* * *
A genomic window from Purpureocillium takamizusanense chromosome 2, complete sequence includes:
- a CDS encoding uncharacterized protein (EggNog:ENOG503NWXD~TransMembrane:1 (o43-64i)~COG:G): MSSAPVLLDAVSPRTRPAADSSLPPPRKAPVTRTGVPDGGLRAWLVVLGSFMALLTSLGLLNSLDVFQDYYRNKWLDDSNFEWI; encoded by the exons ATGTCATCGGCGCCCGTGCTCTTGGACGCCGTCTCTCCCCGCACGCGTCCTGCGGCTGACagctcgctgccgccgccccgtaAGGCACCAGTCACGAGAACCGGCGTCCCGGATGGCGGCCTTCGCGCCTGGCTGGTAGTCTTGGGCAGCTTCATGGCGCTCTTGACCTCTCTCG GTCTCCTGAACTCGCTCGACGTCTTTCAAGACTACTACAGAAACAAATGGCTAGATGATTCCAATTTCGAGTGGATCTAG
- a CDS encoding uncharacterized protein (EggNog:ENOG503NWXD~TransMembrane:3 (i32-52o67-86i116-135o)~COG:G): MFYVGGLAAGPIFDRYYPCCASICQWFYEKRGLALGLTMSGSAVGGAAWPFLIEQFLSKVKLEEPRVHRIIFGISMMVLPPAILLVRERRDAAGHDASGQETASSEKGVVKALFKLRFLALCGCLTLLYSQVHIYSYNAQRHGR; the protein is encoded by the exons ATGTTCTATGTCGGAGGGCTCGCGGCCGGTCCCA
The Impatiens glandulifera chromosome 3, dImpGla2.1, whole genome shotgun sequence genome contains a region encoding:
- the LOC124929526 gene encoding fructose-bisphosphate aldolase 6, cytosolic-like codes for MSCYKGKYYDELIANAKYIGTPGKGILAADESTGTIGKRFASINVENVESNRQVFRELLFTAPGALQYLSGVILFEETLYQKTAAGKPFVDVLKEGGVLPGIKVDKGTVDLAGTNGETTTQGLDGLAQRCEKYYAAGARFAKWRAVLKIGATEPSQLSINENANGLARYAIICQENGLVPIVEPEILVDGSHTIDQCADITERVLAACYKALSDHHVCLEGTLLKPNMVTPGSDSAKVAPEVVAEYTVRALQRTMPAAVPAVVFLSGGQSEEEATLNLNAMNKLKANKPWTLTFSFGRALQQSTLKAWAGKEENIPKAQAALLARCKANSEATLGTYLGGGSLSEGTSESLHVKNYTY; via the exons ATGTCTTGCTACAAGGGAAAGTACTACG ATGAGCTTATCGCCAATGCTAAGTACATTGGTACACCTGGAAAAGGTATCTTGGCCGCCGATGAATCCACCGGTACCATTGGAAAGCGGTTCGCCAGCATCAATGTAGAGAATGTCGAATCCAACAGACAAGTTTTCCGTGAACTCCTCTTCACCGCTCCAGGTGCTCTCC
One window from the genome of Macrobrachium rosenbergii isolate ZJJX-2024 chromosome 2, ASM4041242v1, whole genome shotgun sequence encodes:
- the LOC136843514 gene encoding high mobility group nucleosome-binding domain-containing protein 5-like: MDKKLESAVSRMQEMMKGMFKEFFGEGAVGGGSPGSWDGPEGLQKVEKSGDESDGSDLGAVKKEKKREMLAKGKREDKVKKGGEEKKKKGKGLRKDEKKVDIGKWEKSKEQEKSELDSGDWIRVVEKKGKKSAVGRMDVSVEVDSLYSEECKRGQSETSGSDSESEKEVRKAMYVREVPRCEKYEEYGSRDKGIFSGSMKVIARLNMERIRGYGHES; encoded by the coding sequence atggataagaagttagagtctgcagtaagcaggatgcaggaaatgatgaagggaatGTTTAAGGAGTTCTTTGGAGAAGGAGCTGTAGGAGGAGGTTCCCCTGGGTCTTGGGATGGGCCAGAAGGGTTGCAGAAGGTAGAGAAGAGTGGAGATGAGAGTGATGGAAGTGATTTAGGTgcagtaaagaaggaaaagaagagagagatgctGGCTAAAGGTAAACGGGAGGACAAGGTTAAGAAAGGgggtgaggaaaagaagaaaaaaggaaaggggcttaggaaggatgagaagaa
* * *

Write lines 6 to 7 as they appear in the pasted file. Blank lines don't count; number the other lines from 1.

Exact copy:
One window from the genome of Macrobrachium rosenbergii isolate ZJJX-2024 chromosome 2, ASM4041242v1, whole genome shotgun sequence encodes:
- the LOC136843514 gene encoding high mobility group nucleosome-binding domain-containing protein 5-like: MDKKLESAVSRMQEMMKGMFKEFFGEGAVGGGSPGSWDGPEGLQKVEKSGDESDGSDLGAVKKEKKREMLAKGKREDKVKKGGEEKKKKGKGLRKDEKKVDIGKWEKSKEQEKSELDSGDWIRVVEKKGKKSAVGRMDVSVEVDSLYSEECKRGQSETSGSDSESEKEVRKAMYVREVPRCEKYEEYGSRDKGIFSGSMKVIARLNMERIRGYGHES; encoded by the coding sequence atggataagaagttagagtctgcagtaagcaggatgcaggaaatgatgaagggaatGTTTAAGGAGTTCTTTGGAGAAGGAGCTGTAGGAGGAGGTTCCCCTGGGTCTTGGGATGGGCCAGAAGGGTTGCAGAAGGTAGAGAAGAGTGGAGATGAGAGTGATGGAAGTGATTTAGGTgcagtaaagaaggaaaagaagagagagatgctGGCTAAAGGTAAACGGGAGGACAAGGTTAAGAAAGGgggtgaggaaaagaagaaaaaaggaaaggggcttaggaaggatgagaagaa